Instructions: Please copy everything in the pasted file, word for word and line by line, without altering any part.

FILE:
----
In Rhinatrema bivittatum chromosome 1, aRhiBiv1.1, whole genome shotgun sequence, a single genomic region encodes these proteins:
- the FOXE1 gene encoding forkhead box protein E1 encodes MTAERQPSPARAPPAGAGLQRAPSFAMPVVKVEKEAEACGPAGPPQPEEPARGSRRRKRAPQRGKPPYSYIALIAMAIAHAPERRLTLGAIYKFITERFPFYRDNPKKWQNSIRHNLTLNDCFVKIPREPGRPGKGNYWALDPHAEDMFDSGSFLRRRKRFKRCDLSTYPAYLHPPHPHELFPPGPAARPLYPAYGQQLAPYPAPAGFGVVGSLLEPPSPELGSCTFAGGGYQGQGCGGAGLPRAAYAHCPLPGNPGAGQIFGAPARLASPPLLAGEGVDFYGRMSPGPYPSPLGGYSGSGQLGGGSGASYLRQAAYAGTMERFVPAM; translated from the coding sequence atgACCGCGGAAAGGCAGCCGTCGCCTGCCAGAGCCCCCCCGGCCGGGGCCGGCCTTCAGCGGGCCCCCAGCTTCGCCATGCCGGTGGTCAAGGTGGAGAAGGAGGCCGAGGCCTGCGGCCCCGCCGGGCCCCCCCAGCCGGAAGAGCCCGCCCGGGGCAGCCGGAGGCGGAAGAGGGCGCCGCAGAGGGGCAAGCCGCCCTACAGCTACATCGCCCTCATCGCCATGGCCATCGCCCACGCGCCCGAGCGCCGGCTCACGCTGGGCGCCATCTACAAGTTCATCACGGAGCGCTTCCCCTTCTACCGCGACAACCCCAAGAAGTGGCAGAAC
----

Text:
In Rhinatrema bivittatum chromosome 1, aRhiBiv1.1, whole genome shotgun sequence, a single genomic region encodes these proteins:
- the FOXE1 gene encoding forkhead box protein E1 encodes MTAERQPSPARAPPAGAGLQRAPSFAMPVVKVEKEAEACGPAGPPQPEEPARGSRRRKRAPQRGKPPYSYIALIAMAIAHAPERRLTLGAIYKFITERFPFYRDNPKKWQNSIRHNLTLNDCFVKIPREPGRPGKGNYWALDPHAEDMFDSGSFLRRRKRFKRCDLSTYPAYLHPPHPHELFPPGPAARPLYPAYGQQLAPYPAPAGFGVVGSLLEPPSPELGSCTFAGGGYQGQGCGGAGLPRAAYAHCPLPGNPGAGQIFGAPARLASPPLLAGEGVDFYGRMSPGPYPSPLGGYSGSGQLGGGSGASYLRQAAYAGTMERFVPAM; translated from the coding sequence atgACCGCGGAAAGGCAGCCGTCGCCTGCCAGAGCCCCCCCGGCCGGGGCCGGCCTTCAGCGGGCCCCCAGCTTCGCCATGCCGGTGGTCAAGGTGGAGAAGGAGGCCGAGGCCTGCGGCCCCGCCGGGCCCCCCCAGCCGGAAGAGCCCGCCCGGGGCAGCCGGAGGCGGAAGAGGGCGCCGCAGAGGGGCAAGCCGCCCTACAGCTACATCGCCCTCATCGCCATGGCCATCGCCCACGCGCCCGAGCGCCGGCTCACGCTGGGCGCCATCTACAAGTTCATCACGGAGCGCTTCCCCTTCTACCGCGACAACCCCAAGAAGTGGCAGAAC